Instead, the steadfast organized communists attend to them. They mingle as small groups among thousands of demonstrators of all kinds. The press office of the Northwest German Power Plant could thus easily announce that the demonstration was “organized well in advance” by militant communists. And the security organs promptly determined that there were 150 communists among 5,000 demonstrators: Even their distancing themselves from these activists didn’t help the spokespeople of the nonviolent “Lower Elbe Environmental Protection Citizens’ Initiative”—a pastor from Bremen and a local farmer (CDU). The power plant corporation announced that its security measures were justified in view of the radicals and because the citizens’ initiative had lost control of the protest, and that from now on they were expected to only employ means compatible with the constitutional state based on law and order in their fight. Meanwhile the ditch around the construction site was widened to eight meters and barbed wire was spread out “to protect children playing.”

The effort to defend the construction site has so far cost two million marks. These will one day be added to the many millions in investments for the first construction phase. This sum of money will carry weight if a court has to rule on complaints or if authorities have to decide whether or not the next construction phase can begin. Such policies of fait accompli and the millions that have been poured into concrete, policies that first exploit the rule of law in all its instances and then render it impotent, are what call the citizens’ initiatives to action. The Wyhl case has shown how hard it is for them to fight the courts for a little more leeway in the face of governments addicted to industrialization, business-smart electricity companies, and unions intoxicated by the prospect of job creation.

If there are communists among the demonstrators, companies and authorities like to take this as an opportunity to discredit a democratically permitted expression of opinion without further argument. First, it should be asked if communists in our country represent the legendary sourdough that—added in small amounts—makes any protest action by assembled democrats irrelevant. Minister President [Gerhard] Stoltenberg told the state parliament in Kiel they could be pleased that the police action at dawn near Brokdorf secured the rule of law.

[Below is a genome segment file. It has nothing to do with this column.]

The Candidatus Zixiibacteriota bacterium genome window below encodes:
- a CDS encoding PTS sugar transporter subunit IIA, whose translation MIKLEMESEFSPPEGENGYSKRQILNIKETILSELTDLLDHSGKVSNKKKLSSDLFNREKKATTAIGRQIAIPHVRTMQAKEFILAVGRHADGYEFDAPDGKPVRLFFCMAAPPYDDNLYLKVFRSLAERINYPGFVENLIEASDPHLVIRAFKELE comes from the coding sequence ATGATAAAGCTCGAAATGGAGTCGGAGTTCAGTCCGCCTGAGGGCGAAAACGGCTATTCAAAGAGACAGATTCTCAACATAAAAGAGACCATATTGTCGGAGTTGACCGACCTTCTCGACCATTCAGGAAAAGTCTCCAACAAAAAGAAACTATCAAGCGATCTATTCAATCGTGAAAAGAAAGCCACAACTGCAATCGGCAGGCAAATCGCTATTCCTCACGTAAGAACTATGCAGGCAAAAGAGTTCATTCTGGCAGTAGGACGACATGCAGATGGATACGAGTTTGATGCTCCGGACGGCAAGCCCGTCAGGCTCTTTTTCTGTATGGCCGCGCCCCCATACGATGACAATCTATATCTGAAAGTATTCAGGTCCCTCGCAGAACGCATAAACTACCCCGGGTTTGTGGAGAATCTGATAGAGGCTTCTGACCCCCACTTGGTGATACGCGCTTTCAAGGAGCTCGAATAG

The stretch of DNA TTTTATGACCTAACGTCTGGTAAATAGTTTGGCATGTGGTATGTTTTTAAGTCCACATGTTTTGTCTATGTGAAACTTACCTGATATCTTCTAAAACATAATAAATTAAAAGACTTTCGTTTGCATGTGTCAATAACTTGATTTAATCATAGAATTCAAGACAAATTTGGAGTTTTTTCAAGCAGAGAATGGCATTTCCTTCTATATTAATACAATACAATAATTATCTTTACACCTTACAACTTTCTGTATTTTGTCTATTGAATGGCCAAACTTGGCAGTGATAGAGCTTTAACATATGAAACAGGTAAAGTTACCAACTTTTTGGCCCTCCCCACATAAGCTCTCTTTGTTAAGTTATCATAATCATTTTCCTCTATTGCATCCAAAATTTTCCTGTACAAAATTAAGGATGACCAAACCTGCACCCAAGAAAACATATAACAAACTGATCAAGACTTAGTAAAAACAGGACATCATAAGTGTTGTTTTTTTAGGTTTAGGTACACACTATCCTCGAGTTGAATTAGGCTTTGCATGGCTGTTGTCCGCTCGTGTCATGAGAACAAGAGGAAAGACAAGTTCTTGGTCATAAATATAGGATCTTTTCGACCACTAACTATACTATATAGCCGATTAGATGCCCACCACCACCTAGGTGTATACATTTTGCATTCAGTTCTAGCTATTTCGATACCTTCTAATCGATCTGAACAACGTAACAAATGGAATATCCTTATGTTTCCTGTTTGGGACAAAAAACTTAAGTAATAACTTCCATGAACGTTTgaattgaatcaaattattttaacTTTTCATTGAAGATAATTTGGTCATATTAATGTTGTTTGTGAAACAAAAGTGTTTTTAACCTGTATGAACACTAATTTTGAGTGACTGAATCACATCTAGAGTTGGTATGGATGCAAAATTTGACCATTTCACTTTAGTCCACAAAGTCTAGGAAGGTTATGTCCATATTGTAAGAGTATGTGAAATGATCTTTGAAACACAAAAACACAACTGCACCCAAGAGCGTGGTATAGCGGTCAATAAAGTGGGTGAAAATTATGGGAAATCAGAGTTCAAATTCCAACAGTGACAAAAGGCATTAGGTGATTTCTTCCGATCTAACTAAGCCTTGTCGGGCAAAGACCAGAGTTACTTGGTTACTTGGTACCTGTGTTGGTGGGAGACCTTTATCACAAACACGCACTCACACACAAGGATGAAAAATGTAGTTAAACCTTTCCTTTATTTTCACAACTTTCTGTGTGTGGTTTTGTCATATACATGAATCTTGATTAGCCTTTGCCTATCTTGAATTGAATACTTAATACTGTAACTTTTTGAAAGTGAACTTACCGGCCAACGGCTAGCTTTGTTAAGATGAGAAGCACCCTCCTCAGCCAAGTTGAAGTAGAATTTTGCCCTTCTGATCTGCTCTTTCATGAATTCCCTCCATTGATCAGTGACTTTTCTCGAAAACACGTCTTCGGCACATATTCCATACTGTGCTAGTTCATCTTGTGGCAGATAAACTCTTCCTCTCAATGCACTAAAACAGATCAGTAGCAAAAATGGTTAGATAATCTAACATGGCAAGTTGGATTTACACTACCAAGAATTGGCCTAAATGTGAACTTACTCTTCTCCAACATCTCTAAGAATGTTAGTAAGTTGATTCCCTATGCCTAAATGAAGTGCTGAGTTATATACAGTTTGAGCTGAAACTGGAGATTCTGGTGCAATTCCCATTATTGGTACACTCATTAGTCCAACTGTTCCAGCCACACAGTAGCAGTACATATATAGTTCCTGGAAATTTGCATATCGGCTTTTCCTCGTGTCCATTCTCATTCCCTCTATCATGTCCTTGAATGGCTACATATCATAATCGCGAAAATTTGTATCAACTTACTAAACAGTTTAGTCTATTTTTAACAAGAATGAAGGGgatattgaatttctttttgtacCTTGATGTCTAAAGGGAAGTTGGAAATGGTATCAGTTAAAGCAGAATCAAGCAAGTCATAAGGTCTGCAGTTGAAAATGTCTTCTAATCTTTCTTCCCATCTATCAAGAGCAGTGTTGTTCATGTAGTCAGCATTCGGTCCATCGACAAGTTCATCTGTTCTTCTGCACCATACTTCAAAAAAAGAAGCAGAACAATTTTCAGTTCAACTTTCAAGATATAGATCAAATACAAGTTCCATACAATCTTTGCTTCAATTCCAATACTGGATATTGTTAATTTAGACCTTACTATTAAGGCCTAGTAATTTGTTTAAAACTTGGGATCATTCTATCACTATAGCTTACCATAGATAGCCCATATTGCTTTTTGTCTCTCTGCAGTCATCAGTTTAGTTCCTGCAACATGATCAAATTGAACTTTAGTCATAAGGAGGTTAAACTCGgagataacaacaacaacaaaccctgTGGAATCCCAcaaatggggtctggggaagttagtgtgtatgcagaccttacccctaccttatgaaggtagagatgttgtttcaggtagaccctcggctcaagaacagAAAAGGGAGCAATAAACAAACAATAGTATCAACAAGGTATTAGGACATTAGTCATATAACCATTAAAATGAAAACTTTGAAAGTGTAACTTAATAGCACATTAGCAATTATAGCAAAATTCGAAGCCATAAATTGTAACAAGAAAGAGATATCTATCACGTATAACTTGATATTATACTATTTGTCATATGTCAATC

If heads of governments—in the face of unrest among their constituencies due to the threat posed by the unknown consequences of the construction of a nuclear power plant—can come up with nothing better than this naïve celebration of the rule of law, then it is high time for the parliaments to finally secure more rights in the question of nuclear power. The people are no longer so simple-minded that they will continue to listen to fairy tales about the threatening scarcity of energy while the chemical industry declares its disinterest in the question of storing radioactive waste, the electricity companies feel no responsibility, and the governments continue to do nothing but threaten a ban on permits for additional nuclear power plants.


[1] North German site (in Schleswig-Holstein) for the construction of a nuclear power plant—eds.
[2] South German site of the first anti-nuclear power protests—eds.
[3] The region in which Brokdorf is located—eds.

Source: Christian Schütze, “Kernkraft spaltet den Rechtsstaat,” Süddeutsche Zeitung, November 3, 1976. Republished with permission.

Translation: Allison Brown